The Springbok Rugby World Cup victory in the 2019 edition hosted by Japan has provided hope for a nation desperate to have something to celebrate.
Springbok Rugby World Cup Victory
Any country that wins a World Cup will claim that it is important for their country to do so. For South Africa, it is more so. Problems are larger than Faf kicks too much and Willie can’t catch the ball.
Racial disharmony is still prevalent. The country continually faces downgrades from international rating agencies. A weak currency makes life difficult, let alone keeping top quality rugby players in the system. Electricity blackouts are a fact of life. Water restrictions are in place in many provinces. High unemployment means many millions of South Africans live in poverty. This included the Springbok captain, Siya Kolisi, in his youth.
Hope to change your life
Siya Kolisí’s story is truly inspirational. The video below is only a small part of his history, but shows his life has been a real rags to riches affair. The step up from a very poor household to standing on the top step of an international sport still remains a rarity. Kids in that position don’t have the financial resources to purchase to the most basic of kit or to attend the strong rugby schools. Kolisi’s journey has been a one-in-a-million story, but it is a shining example for others to have the hope to change their lives. Put the hard work in and you never know. How many more Siya Kolisi’s are out there in South Africa?
The Springboks do have a few more players who have not followed the traditional rugby school route to the top of the sport. Another one of those is wing Makazole Mapimpi. He shared his story with Last Word on Rugby in this interview in 2017. After an opportunity at age group of level with the Border Bulldogs went nowhere, his career seem consigned to amateur club rugby. After a few years at this level, he was recalled to the Bulldogs senior team. He was then noticed by the Southern Kings, who contracted him to play Super Rugby. After a move to the Sharks, he proved he should be considered for higher honours and was selected for the Springboks. A total of six made him the second highest try scorer at Rugby World Cup 2019. Another life changed.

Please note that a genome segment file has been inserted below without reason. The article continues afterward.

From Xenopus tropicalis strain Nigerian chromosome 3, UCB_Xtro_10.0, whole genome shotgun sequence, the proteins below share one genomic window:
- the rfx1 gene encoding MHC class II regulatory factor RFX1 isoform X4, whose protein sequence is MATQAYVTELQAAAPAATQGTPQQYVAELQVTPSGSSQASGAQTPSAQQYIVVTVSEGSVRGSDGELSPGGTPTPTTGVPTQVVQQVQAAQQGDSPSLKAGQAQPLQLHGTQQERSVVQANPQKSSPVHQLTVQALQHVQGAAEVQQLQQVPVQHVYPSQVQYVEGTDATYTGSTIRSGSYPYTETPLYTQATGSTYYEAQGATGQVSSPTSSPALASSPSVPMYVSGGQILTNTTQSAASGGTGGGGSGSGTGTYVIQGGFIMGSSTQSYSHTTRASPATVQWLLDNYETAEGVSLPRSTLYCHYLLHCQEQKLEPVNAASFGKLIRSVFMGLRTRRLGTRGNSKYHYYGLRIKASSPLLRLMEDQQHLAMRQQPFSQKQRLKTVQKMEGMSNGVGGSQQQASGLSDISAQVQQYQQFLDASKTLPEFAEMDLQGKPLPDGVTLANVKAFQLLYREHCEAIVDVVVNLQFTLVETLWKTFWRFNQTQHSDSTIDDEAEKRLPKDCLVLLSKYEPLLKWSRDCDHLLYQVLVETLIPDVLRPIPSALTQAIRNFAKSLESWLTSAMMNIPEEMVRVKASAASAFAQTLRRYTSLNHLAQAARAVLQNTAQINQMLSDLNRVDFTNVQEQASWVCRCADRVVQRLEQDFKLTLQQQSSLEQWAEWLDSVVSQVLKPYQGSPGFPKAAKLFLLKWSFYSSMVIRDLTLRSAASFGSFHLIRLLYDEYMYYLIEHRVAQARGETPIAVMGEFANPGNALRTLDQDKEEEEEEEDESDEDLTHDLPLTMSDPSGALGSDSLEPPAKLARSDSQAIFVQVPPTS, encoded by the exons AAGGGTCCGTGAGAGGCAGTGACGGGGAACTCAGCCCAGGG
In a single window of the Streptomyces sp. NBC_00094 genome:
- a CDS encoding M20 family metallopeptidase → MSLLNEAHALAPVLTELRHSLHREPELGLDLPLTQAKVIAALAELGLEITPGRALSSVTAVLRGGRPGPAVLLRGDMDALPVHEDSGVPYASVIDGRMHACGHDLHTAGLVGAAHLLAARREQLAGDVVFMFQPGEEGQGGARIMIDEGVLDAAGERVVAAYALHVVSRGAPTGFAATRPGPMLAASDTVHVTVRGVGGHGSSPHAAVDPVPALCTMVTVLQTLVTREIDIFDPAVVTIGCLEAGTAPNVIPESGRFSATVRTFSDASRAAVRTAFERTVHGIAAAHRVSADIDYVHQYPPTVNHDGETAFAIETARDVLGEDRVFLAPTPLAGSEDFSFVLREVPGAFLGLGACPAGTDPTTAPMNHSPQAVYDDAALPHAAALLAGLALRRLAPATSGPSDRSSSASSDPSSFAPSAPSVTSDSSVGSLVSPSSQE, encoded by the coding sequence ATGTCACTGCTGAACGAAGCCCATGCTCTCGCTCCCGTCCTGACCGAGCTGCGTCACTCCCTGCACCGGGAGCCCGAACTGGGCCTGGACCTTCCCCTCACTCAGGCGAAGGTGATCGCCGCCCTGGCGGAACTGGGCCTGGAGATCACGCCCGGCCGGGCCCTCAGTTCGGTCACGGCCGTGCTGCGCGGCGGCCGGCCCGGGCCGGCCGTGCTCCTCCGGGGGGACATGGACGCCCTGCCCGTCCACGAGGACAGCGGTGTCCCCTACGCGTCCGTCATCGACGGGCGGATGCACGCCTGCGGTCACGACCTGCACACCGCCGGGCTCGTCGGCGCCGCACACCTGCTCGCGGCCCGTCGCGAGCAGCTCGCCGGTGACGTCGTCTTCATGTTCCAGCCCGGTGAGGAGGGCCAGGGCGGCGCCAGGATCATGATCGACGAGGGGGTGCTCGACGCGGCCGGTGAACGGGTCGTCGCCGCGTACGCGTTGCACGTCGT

The Springboks have given many South Africans hope for the future, irrespective of their current social standing.
Hope to change circumstances
Springbok downward spiral
Two years ago, if you offered most Springbok fans a semi-final at the 2019 Rugby World Cup, they would have bitten your hand off to get that opportunity. The Springboks were in a really bad space, losing more often than they were used to. Their play was limited and mostly uninspiring. Squad development did not appear to be much of a priority. This is where SA Rugby made a decision. Turn the whole thing around by replacing most of the coaching staff and to allow Rassie Erasmus his request to select players based in Europe. Erasmus was employed to be SA Rugby’s Director of Rugby, but ended up including the Springbok Head Coach job to his responsibilities.
The first change was one of priorities, as revealed by Springbok captain Siya Kolisi:
“From the very first meeting in Johannesburg, Coach Rassie was very straightforward,” said Kolisi.
“He said we were getting quite a lot of money and doing lots of things off the field, but we didn’t make rugby the main thing.
He told us straight; it has to change, the shift has to come, rugby is more important; the Springboks are more important than our personal goals and as soon as the team does well good things will come.” Quote credit: SA Rugby.
The belief that this team has in each other has been a pleasure to watch and is comparable only to the All Black team culture.
They changed their circumstances of 2017 to create their new reality of Rugby World Cup champions.
— Springboks (@Springboks) November 3, 2019
Rewards for changing those circumstances
The World Rugby Awards event on Sunday proved to be very profitable for the Springboks:
Rugby World Cup Winners 2019
Coach of the year: Rassie Erasmus
Team of the year: South Africa
World Player of the Year: Pieter-Steph du Toit
Hope to overcome obstacles
This Springbok squad, like a few others, has had a number of obstacles thrown in their path. Aphiwe Dyantyi didn’t even make it to the airport. He failed a routine out of competition drugs test. They lost two of their regular match-day 23 squad members to injury – Trevor Nyakane and Jessie Kriel. There was the unwanted media attention around the allegations involving Eben Etzebeth.
The Springboks overcame this by focusing on the positive support and messages that they were receiving from back home in South Africa.
Springbok Rugby World Cup Victory
The Springboks have given South Africans something to celebrate. Few believed that they could pull this off, but they did.
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